‘College Consensus’ Ranks Eastern Among Best Colleges

College Consensus, a college review aggregator that combines the latest results from the most respected college ranking systems with actual reviews of college students, has recognized Eastern Connecticut State University for the second year in a row. Eastern has been ranked among the “Best Colleges and Universities in Connecticut for 2019” and the “Best Regional Universities in the North for 2019.”

“Congratulations on making the Best Regional Universities in the North for 2019 and Best Colleges and Universities in Connecticut for 2019,” said Carole Taylor, marketing director for the College Consensus. “Your inclusion in the lists shows that you are making an impact on students that will have a transformative effect on their lives and the lives of others.”

Eastern began in 1889 as a normal school preparing teachers for careers in Connecticut’s elementary schools. Today it is known as Connecticut’s public liberal arts university. Eastern is home to 5,200 students, with more than 90 percent of them coming from Connecticut.

To identify standout colleges, College Consensus averages the latest results from the most respected college ranking systems, including U.S. News and World Report, along with student reviews to produce a unique rating for each school. Read more about the organization’s methodology at: https://www.collegeconsensus.com/about.

To see Eastern’s College Consensus profile, visit https://www.collegeconsensus.com/school/eastern-connecticut-state-university.

Written by Vania Galicia

Eastern’s ‘Puentes al Futuro’ Explores Lambe Lambe Puppetry

The boys who created “The Magic Box” — with their camp counselor Adrian Lopez-Diaz ’20 (right) — perform a Lambe Lambe puppet show.

With headphones pressed over her ears, the one-person audience peers in through a slot in a box and waits for the show to start. Music buzzes through the headset, the curtain rises and a miniature set is revealed. A cast of puppet characters comes to life and takes the audience on a journey. Two minutes later, the curtain closes, the show is over.

This is Lambe Lambe, a form of miniature theatre that took place at Eastern Connecticut State University during the month of July.

Puentes al Futuro (Bridges to the Future) is the Center for Community Engagement’s (CCE) annual summer camp for local middle school kids. In recognition of Willimantic’s Hispanic community, the educational program spotlights Latin American culture. This year’s theme was Lambe Lambe.

NYC-based puppeteer and actor Harrison Greene demonstrated the art form and led the group of 27 middle schoolers through workshops on the Eastern campus. Greene participated in an international festival with the group Payasos con Ropa de Calle (Clowns with Street Clothes), a group of performers based in Puerto Montt, Chile, dedicated to spreading Lambe Lambe storytelling.

The girls of “El Dia De Los Muertos” perform for a family member at the Puentes al Futuro showcase on July 25.

“It’s a style that started 30 years ago in South America,” explained Greene. “The whole show is contained in a small box with a peephole. It’s a very personal, fully intimate experience.”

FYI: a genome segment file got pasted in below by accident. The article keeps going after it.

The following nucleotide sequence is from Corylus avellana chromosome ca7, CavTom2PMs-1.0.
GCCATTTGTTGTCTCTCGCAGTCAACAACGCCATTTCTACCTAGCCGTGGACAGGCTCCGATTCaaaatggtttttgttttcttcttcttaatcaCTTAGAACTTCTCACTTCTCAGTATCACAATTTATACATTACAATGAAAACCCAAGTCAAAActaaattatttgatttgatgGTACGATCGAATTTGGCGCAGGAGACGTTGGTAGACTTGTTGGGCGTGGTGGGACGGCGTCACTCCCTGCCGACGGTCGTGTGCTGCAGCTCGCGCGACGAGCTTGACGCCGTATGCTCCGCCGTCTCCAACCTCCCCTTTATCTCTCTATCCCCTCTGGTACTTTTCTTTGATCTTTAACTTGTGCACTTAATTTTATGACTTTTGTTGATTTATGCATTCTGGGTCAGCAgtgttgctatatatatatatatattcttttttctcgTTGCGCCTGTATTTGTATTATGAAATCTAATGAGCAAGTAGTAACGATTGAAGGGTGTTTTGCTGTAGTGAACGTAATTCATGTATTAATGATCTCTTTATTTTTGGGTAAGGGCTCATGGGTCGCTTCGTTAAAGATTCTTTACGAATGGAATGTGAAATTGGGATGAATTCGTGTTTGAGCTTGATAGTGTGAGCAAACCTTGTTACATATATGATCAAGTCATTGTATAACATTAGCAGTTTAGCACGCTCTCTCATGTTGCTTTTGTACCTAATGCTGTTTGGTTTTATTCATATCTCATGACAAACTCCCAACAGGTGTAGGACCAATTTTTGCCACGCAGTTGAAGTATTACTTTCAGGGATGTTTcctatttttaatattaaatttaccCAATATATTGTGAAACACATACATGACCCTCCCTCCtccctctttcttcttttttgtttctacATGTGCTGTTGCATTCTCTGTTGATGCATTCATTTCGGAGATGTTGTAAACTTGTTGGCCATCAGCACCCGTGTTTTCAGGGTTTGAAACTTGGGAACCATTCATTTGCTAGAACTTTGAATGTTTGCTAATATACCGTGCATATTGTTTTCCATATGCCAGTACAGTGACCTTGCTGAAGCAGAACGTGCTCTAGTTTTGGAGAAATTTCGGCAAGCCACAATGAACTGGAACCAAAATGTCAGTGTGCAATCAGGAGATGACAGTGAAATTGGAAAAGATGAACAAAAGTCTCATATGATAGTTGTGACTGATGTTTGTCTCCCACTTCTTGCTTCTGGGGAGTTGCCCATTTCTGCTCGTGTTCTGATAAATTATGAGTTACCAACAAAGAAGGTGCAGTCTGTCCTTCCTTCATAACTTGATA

In Lambe Lambe, the puppeteer — or puppeteers — manipulates the characters from above, out of sight of the audience, whose vision is limited by the peephole. The headset plays prerecorded audio and the puppeteer does not speak. The spectator is left fully focused on the action inside the box.

For this summer’s Puentes program, the children were broken into six groups and tasked with creating original Lambe Lambe performances. Assisted by seven Eastern student volunteers, the groups wrote and recorded scripts, designed boxes (sets and scenery) and characters, and rehearsed for final performances.

CCE Program Coordinator Rose Hernandez explained that dreaming is a theme of Puentes al Futuro. “We want the kids to dream beyond their current circumstance and visualize their futures,” said Hernandez, who helped establish the Puentes program eight years ago at Windham Middle School. “This is why we hold the program every year on Eastern’s campus.”

The middle schoolers were asked to tap into their dreams. The result was a rainbow of colorful boxes and storylines.

CCE volunteers and Puentes al Futuro campers pose for a group photo with their finished boxes alongside Harrison Greene (middle, right).
A camper paints a backdrop for her group's Lambe Lambe box.
Student volunteer Katelyn Root works with campers on scenery.
Communication faculty member John Murphy records the campers' script.
Student volunteer Lexie Mastroianni helps her group of campers record their script in Eastern's radio station.
Student volunteer Forest Rappe works on scenery with a Puentes al Futuro camper.
Puentes al Futuro campers rehearse their Lambe Lambe performance.
Eastern President Elsa Núñez watches a Lambe Lambe performance during the Puentes al Futuro showcase on July 25.

 

In “The Letter,” several girls receive a letter and meet on a boat headed for Hawaii. After overcoming a series of challenges, they find they’ve passed “the test” and are now spies. In “The Magic Box,” Nemo is granted one wish and joins the circus. In “Girl’s Trip,” some friends are headed to see their idol, pop music star Billie Eilish, in concert. The girls meet Billie and are told to follow their dreams.

“Everyone contributed something different to the project,” said CCE volunteer Katelyn Root ’19. “Some kids loved writing stories, others specialized in art. Every talent was used to create the puppet shows.”

Speaking to his group of 11- and 12-year-old boys, Adrian Lopez-Diaz ’20 admitted, “It started out chaotic. Everyone was yelling ideas out, but eventually we narrowed it down. I gave them as much liberty as possible. It was fun to get to know the kids and see who they’re becoming.”